“Songshine was a kind of miracle. I was lucky enough to be part of making it happen.” — Gillian Moor
Moody’s Investors Service (Moody’s) has downgraded the corporate family and senior unsecured debt ratings for state owned energy company Petrotrin to Ba3 from Ba1. The ratings agency has also lowered Petrotrin’s baseline credit assessment (BCA) to b3 from b1.
Nymia Almeida, a VP-Senior Credit Officer at Moody’s, said the downgrades “reflect the company’s weak liquidity and high refinancing risk, triggered by persistent negative operating performance in the last couple of years.” She said the expectation is that this trend will continue given current market conditions.
“Petrotrin faced operating challenges which triggered significant losses in 2015, a year in which most refineries in the region posted higher crack margins due to low oil prices. In this context, and assuming that international oil prices will recover and compress the company’s operating margins further, and absent major investments that boost efficiency, we believe that the company’s cash generation will remain weak for the foreseeable future, increasing its reliance on external sources of funding,” added Almeida.
Moody’s said ratings on Petrotrin remain on review for downgrade, in line with Government of T&T’s credit ratings, which are also under review, due to the close relationship between the two entities. The agency said it will assess the possibility that Government “provides extraordinary support to its subsidiary on a timely manner in case of need.” It said Government’s ability to provide support to Petrotrin is measured by its Baa2 local currency rating and had been “weakened somewhat by the high dependence of the government and the company on credit factors that could cause stress to both simultaneously.”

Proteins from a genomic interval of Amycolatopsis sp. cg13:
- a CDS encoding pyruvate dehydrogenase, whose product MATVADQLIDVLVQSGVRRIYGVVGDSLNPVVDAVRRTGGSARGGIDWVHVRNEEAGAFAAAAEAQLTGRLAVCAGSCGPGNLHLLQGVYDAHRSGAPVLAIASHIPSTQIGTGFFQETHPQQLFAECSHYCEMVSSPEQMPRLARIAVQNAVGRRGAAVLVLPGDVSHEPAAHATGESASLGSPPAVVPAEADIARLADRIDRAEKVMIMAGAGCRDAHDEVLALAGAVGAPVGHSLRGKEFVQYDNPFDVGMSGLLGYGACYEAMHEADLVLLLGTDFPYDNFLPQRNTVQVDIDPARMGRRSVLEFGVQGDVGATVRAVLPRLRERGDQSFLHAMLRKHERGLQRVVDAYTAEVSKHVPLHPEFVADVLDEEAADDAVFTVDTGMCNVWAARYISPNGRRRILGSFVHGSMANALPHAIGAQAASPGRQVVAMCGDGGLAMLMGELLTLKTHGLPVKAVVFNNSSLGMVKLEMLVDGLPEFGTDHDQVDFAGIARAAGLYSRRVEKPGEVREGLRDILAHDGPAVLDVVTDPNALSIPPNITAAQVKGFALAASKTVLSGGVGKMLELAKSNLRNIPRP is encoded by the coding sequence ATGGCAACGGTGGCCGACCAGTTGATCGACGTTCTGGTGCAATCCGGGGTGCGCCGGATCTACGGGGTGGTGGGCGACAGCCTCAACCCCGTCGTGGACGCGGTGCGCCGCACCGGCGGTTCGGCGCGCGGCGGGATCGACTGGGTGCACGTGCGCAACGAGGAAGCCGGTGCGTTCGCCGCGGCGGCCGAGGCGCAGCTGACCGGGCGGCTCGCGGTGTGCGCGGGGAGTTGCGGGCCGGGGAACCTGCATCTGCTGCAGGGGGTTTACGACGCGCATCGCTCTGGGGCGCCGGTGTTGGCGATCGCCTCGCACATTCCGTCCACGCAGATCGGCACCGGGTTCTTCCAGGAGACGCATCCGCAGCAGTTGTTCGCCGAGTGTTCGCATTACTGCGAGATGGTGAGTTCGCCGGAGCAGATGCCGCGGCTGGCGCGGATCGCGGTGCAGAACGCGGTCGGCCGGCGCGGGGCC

“These assumptions currently result in a three notch uplift. Upon conclusion of this review, these assumptions and the final rating uplift might change,” Moody’s said.
The agency said the energy company’s b3 BCA is based on its view of its standalone credit strength, the cyclical nature of the company’s earnings and cash flows, inconsistent operating performance reflected in its low refinery utilization and the concentration risk of its reliance on a moderately-complex single refinery.
“The BCA also captures the small size and maturity of its hydrocarbon reserves, and its considerable investment needs given its mature asset base. However, the BCA also considers Petrotrin’s effective monopoly position in the wholesale distribution and export of refined petroleum products and the modest degree of operational integration provided by its exploration and production segment.
“The BCA is also supported by the company’s ability to generate significant foreign exchange through exports, and Trinidad and Tobago’s fairly supportive regulatory environment.”
Petrotrin was also downgraded by Moody’s in May 2015, just days after the rating’s agency downgraded the country’s bond and issue rating and changed T&T outlook from stable to negative. On that occasion the company’s senior unsecured debt corporate family ratings were lowered to Ba1 from Baa3 but its b1 BCA remained unchanged.